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What Is Intermittent Fasting?

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What Is Intermittent Fasting?

Diet and exercise used to be as ‘simple’ as going for a walk, breathing in fresh air and eating a ‘balanced diet’. But this catch all advice didn’t really make it clear what constitutes a healthy walk (how fast, how far, how often) let alone what a balanced diet actually is. 

Nowadays, we’re lucky that we have so much diet and exercise advice, quite literally at our fingertips. But with that comes confusion. What is a HIIT workout? Do I have to belong to a gym in order to exercise properly? (Absolutely not!) How do I perfect the perfect burpee? (The less said about burpees, the better.) Then, diets are even more confusing. What’s the best diet? Are avocados good or bad? Should I eat meat? What on earth is quinoa? Do I have to drink smoothies every day??

Perhaps one of the most talked about diets is intermittent fasting. Here, we look at what intermittent fasting is and how to do it. 

Made popular by journalist and TV doctor, Michael Mosley, intermittent fasting is a way of eating (rather than a ‘diet’ per se) that encourages periods when you don’t eat, called fasting.

The first popularised intermittent fasting diet was the 5:2 diet, which is still popular today. This means that for five days a week, you eat a normal (but healthy) diet, and for two days a week, you almost completely fast, consuming only 500-600 calories on those days.

Advocates like this diet because it focusses on when you should eat, rather than what you should eat. On your fasting days, you can eat when you like, but your total calorie intake should be around 500-600 calories. This can be in one meal, or as a few separate light snacks to sustain you throughout the day. You can choose your fasting days, but they shouldn’t be consecutive. Most people like to stick to the same fasting days each week, for example each Monday and Thursday.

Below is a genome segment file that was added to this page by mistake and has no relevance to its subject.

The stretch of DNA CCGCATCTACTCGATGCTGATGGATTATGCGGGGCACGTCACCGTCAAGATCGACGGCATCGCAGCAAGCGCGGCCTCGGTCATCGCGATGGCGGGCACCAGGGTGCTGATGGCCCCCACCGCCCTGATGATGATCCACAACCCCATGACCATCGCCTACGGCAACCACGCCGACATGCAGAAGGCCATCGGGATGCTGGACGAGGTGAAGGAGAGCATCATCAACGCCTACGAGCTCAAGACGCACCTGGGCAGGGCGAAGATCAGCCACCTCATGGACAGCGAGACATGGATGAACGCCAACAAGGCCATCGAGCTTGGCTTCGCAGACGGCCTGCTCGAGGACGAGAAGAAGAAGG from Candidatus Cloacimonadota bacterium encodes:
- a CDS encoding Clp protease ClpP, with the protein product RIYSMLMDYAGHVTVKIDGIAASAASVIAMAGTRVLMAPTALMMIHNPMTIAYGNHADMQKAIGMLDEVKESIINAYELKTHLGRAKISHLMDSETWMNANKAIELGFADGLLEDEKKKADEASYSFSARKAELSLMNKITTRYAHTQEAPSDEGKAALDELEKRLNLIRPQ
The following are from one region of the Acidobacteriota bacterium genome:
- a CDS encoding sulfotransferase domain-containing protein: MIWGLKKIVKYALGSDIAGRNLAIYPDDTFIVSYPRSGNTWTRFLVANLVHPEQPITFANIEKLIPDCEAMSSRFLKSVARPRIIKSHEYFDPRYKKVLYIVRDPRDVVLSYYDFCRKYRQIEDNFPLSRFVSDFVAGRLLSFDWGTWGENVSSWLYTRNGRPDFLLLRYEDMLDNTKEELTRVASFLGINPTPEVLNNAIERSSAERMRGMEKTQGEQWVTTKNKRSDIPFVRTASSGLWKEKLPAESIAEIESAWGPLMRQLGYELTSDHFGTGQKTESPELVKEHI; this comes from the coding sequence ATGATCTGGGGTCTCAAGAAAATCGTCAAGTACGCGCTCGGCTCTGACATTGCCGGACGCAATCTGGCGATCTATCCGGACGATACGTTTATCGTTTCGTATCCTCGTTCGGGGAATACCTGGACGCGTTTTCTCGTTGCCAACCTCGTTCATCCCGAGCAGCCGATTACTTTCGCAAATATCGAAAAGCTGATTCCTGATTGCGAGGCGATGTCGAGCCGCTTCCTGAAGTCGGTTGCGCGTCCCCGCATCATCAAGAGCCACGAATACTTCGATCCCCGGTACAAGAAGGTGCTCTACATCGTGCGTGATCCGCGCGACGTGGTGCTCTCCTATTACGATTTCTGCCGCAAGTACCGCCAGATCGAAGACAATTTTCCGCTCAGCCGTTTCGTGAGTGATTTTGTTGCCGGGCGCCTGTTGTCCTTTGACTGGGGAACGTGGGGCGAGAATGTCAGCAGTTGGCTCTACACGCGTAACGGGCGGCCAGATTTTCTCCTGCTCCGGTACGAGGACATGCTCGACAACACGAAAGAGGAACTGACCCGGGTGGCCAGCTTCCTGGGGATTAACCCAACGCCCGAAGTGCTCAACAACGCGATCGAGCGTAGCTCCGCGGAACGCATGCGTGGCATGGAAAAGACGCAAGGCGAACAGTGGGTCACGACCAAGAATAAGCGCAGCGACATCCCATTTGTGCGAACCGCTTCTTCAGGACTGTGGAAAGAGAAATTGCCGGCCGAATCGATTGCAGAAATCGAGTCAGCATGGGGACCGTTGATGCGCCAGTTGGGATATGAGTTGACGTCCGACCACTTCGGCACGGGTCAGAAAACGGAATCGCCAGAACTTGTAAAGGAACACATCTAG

Another type of intermittent fasting is the 16:8 diet.

The 16:8 diet involves keeping your eating to an eight hour window each day, and fasting for 16 hours. This means eating a healthy diet every day, within an eight hour time frame. This can mean choosing to eat breakfast at 9am and having dinner by 5pm, with lunch and snacks in between, then nothing for the next 16 hours (or midday to 8pm or whatever works for you). For eight or so hours of your fasting time, you’ll be asleep, so this is a popular way of keeping to a certain diet.

To fast or not to fast? 

Many people talk about the benefits of fasting however there is no concrete research to confirm the list of benefits often cited.  However, for lots of people this way of eating is a convenient way to create a calorie deficit in order to create fat loss.

So if you’re looking for a new way to create a calorie deficit, perhaps intermittent fasting is for you?!

* Always consult your doctor before making any changes to your diet especially intermittent fasting. If at any time you feel unwell whilst fasting you must stop the fast and have something to eat

 

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